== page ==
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UNIVERSITY OF CALIFORNIA, BERKELEY FALL 2007 ECON 182 Suggested Solutions to Problem Set 2 Problem 1: Metzler Diagram and Saving Glut a. Bernanke (2005, reading from the syllabus) argues that, "over the past decade . .. a global saving glut . .. helps to explain both the increase in the U.S. current account deficit and the relatively low level of long-term real interest rates in the world today." According to Bernanke, what are the sources of saving glut in developing and rich countries respectively? Developing countries: East Asian countries built up large quantities of foreign-exchange reserves in response to instability of capital flows and the exchange rate. Additionally, re- serves were accumulated in the context of foreign exchange interventions intended to pro- mote export-let growth by preventing exchange-rate appreciation. Another factor is the sharp rise in oil prices. The current account surpluses of oil exporters, notably in the Middle East but also in countries such as Russia, Nigeria, and Venezuela, have risen as oil revenues have surged. Rich countries: The rich countries with aging populations must make provision for an im- pending sharp increase in the number of retirees relative to the number of workers. b. Draw the two-country Metzler diagram excluding developing countries (i.e. with the US and other rich countries). Explain how the saving glut of rich countries contributes to the "global imbalances"? The initial diagram can be taken from the lecture 5 slides 5-6 (both countries have zero cur- rent account). One country is the US and the other country represents the rich countries with saving glut. The saving glut of rich countries can be depicted as a right shift of the sav- ings curve, which means under all interest rates the savings increase. In the equilibrium, the world interest rate goes down. The US runs a current account deficit and the rich countries with saving glut runs a same amount of current account surplus. c. Is the real interest rate endogenous or exogenous in the Metzler diagram analysis? Do you think that either “country” is able to manipulate the interest rate? Why? The real interest rate is endogenous in the sense that it is pinned down by equalizing the (dis)savings of two countries in the equilibrium. The Metzler diagram is used to analyze two BIG countries, whose investment/savings can affect the world interest rate. On the other hand, we assume the world interest rate doesn’t change according to the savings of a SMALL open economy. Although the world interest rate is not predetermined, we usually assume the private investors take the interest rate as given since they are small relative to their country and the whole world. It is equivalent to assume that the change of the savings from one private investor doesn’t change the aggregate savings. This is the standard setup of a general equilibrium model with representative agents. LAST MODIFIED 1:59PM, 09/20/2007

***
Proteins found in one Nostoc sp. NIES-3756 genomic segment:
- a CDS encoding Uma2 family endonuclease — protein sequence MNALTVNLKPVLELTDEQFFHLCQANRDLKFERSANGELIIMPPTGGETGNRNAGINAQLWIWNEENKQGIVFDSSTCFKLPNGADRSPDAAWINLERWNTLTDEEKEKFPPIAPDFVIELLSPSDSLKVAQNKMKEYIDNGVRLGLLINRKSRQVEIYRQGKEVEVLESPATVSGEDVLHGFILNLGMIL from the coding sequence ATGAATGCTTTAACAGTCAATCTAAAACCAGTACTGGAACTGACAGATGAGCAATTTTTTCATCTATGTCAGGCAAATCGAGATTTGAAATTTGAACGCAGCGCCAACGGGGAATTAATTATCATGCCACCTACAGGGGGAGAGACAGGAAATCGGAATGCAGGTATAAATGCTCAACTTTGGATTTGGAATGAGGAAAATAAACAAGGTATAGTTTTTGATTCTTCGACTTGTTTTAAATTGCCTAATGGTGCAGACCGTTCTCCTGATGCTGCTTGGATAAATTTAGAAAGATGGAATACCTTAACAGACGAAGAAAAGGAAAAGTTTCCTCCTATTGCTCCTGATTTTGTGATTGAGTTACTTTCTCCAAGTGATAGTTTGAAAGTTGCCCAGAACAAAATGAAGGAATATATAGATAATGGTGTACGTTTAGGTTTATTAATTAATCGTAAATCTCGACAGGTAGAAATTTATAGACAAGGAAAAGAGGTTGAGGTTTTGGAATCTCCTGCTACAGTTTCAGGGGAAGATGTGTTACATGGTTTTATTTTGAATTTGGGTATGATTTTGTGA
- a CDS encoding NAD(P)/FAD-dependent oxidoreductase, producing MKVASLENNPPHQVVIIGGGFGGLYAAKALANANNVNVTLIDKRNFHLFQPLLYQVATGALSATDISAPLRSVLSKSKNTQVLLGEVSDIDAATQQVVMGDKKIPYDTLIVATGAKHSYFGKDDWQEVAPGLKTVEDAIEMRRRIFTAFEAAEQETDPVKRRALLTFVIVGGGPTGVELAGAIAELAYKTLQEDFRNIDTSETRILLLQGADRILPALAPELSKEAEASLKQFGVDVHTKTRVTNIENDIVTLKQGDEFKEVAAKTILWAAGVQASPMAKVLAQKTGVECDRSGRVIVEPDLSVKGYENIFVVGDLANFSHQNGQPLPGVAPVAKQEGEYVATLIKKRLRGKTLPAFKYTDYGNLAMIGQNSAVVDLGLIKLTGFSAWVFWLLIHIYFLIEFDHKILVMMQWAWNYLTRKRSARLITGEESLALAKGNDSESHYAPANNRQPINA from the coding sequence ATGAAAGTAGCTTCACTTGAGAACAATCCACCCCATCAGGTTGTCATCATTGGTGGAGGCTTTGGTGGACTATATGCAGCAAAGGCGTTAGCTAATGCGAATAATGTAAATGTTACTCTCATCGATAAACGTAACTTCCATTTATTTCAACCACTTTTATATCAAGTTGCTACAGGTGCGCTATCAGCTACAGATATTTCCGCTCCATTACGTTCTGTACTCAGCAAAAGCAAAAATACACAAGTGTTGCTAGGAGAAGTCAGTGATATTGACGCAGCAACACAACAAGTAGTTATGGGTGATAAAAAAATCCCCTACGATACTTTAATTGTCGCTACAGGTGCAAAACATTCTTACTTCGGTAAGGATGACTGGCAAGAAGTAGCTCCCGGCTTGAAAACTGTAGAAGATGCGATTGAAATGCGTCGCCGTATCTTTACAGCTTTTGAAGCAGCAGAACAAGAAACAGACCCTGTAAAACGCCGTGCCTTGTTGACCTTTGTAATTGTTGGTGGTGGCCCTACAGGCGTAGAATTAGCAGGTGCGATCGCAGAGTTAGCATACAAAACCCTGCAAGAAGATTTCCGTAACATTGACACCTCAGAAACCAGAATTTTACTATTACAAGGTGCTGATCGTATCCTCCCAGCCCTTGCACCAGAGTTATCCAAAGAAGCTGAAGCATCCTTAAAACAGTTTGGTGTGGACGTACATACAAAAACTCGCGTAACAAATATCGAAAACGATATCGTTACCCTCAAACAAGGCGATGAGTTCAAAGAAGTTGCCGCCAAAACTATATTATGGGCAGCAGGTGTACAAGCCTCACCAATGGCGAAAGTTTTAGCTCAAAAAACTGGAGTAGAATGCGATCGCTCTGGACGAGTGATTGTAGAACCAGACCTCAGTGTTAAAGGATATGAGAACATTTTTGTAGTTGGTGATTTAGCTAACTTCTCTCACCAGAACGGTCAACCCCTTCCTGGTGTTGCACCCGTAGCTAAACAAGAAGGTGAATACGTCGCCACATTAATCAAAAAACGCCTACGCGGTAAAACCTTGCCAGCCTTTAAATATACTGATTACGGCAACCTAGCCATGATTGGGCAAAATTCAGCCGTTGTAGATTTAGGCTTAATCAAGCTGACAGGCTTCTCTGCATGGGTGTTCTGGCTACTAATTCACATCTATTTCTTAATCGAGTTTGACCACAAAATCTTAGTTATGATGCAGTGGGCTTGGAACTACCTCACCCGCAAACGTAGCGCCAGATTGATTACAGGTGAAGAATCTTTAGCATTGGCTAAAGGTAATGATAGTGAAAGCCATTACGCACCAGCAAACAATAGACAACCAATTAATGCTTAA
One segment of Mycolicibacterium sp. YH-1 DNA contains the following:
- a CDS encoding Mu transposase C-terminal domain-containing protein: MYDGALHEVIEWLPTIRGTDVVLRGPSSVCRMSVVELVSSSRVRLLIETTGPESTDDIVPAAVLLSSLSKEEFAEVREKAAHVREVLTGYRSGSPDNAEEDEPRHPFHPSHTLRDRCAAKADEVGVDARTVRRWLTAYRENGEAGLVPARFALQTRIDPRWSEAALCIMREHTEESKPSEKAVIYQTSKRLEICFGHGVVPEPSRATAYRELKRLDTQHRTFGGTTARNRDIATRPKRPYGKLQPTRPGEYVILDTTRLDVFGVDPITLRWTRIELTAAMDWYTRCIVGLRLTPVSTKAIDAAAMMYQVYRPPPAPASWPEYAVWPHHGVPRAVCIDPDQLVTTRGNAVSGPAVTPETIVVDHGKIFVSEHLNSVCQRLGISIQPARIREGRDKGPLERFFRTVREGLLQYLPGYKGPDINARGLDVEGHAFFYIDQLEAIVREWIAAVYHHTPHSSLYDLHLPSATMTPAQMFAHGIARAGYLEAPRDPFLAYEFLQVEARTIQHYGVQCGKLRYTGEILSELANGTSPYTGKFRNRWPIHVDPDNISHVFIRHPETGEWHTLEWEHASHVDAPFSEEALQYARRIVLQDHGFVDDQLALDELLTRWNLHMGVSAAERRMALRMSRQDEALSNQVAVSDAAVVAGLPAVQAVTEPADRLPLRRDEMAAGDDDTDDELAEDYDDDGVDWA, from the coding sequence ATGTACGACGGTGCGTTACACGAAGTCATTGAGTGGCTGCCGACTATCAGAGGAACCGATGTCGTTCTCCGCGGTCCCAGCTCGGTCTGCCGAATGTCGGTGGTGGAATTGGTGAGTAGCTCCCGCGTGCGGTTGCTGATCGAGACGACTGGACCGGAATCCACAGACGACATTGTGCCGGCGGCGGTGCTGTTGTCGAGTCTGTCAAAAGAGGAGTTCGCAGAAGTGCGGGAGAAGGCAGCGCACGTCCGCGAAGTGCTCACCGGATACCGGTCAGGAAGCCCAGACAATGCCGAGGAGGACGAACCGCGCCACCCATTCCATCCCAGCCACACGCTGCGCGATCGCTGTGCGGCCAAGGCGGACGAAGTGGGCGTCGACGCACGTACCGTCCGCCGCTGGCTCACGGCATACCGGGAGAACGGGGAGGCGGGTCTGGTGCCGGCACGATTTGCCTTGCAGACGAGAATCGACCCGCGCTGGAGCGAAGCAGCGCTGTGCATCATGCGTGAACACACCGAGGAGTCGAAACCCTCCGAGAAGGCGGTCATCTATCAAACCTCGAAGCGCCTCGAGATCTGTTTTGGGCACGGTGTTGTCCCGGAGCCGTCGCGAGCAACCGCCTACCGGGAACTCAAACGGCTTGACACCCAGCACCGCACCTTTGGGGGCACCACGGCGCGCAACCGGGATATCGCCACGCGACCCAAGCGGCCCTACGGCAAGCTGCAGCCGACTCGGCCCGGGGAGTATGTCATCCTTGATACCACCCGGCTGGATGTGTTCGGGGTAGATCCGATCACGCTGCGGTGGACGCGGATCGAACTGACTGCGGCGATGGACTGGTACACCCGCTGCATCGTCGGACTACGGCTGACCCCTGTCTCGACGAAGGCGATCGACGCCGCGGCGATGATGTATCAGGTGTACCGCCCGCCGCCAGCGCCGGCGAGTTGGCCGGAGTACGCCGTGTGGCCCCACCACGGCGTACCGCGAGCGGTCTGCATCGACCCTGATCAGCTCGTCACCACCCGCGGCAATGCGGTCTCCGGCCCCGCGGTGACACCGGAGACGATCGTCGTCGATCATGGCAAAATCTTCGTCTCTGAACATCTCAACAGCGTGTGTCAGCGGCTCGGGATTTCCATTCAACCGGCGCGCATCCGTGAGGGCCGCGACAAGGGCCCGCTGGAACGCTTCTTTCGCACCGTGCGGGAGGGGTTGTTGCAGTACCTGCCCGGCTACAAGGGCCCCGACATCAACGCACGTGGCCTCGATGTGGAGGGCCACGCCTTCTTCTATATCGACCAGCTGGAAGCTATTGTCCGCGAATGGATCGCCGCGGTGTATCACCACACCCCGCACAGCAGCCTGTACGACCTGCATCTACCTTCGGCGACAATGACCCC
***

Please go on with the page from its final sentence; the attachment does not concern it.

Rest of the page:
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This note was uploaded on 10/21/2008 for the course ECON 182 taught by Professor Kasa during the Fall '08 term at Berkeley.

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